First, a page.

Washington Post reporter Ian Shapira wrote a whimsical profile of a dubious “business coach” who specializes in understanding Generation Y. (I think that includes me, but who knows.) Gawker, as is its wont, blogged about the piece, quoting extensively from the Post. Now, Shapira has penned a thoughtful and balanced essay on whether Gawker’s appropriation of his work should be considered copyright infringement. It’s exactly the situation at stake in recent threats by The Associated Press regarding the “protection” of their content.
Whatever your personal opinion about U.S. copyright law and how it should apply on the Internet, judges who consider the question are obliged to weigh four standards of fair use, including the extent of republication, whether the reuse is itself unique, and how it all affects the commercial market for the original content. In that spirit, here’s some data to consider from Shapira’s essay and my own research:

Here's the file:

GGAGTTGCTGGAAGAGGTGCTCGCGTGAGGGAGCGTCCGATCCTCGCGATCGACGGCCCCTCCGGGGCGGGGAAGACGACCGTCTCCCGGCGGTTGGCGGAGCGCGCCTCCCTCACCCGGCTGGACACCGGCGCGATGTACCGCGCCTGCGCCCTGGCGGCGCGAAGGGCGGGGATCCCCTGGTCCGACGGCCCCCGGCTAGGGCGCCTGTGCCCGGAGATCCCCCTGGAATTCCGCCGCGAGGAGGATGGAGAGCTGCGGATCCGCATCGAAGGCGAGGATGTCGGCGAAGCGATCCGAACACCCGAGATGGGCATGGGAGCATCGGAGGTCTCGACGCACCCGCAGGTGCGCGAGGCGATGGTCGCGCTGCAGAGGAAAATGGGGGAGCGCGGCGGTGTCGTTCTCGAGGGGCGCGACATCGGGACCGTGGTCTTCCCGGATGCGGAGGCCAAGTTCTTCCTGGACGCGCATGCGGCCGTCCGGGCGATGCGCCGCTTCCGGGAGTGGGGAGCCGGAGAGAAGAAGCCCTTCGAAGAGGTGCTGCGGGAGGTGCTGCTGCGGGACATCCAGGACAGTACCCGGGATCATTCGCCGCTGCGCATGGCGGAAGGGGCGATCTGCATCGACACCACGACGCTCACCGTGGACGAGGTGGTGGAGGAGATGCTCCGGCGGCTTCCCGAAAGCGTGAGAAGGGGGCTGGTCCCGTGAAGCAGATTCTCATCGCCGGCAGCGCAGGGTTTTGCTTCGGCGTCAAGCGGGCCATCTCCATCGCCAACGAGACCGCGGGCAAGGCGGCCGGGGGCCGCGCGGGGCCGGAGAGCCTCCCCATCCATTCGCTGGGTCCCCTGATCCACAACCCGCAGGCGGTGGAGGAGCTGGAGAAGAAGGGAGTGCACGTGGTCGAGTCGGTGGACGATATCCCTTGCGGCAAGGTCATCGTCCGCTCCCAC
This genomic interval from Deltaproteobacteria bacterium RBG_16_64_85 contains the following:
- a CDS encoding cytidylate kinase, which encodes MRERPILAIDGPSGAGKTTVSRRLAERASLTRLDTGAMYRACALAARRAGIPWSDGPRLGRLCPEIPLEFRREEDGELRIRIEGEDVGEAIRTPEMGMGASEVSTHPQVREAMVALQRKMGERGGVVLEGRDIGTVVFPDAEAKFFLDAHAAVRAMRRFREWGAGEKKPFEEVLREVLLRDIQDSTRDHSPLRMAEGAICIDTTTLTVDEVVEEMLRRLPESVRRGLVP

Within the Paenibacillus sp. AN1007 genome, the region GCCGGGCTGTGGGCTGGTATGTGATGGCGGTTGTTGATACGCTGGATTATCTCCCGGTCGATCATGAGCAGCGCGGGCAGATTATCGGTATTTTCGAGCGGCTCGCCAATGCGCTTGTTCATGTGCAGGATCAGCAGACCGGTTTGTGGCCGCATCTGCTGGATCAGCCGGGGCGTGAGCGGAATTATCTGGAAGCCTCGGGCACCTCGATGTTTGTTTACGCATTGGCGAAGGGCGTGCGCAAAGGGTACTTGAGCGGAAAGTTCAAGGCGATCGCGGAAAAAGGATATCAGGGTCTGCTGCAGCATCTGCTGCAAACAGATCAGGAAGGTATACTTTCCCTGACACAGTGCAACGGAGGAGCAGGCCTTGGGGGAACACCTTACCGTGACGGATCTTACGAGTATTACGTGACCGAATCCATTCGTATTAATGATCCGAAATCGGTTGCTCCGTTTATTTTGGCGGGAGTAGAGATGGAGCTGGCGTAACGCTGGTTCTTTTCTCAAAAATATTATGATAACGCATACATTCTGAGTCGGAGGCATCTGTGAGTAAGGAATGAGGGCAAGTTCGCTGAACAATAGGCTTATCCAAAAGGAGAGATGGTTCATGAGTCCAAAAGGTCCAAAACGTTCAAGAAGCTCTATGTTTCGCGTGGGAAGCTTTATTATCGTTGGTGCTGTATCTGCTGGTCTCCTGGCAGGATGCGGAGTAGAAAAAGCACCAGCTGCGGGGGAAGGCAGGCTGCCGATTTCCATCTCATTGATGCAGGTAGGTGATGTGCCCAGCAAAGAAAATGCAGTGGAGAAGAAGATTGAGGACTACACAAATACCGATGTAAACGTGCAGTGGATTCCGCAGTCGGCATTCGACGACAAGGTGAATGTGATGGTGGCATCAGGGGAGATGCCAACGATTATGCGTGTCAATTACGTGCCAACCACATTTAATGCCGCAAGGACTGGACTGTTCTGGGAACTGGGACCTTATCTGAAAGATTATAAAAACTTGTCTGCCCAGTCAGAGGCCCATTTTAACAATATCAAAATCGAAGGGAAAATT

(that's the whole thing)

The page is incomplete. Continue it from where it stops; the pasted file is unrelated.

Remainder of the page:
Words in Post article: 1,527
Words from Post article quoted in Gawker post: 226 (15%)
Original words in Gawker post: 204
Labor devoted to Post article: about 2 days
Labor devoted to Gawker post: 30-60 minutes
Cost of Post article: roughly $750
Cost of Gawker post: roughly $20
Revenue generated from Post article: unknown
Revenue generated from Gawker post: roughly $200
Blog links to Post article: 7
Blog links to Gawker post: 4
Rank of Gawker post among referrers to Post article: 2nd
Rank of Post article in Google search for profile subject: 3rd
Rank of Gawker post in Google search for profile subject: 6th
My estimates for cost and revenue are very rough, back-of-the-envelope calculations based on salaries and advertising prices. I should also note that the vast majority of Gawker’s quotes from the piece are themselves quotes from the business coach, which may affect your view of the appropriation. (Who owns a quote?) Meanwhile, it’s been suggested that the long-held standards of fair use don’t work well on the Internet, and in a wonderful post, C. W. Anderson recently posited four new standards for digital fair use.
But putting aside the broader debates for a moment, in this one particular case, given the available information, does Gawker’s use of the Post article constitute copyright infringement — and should it?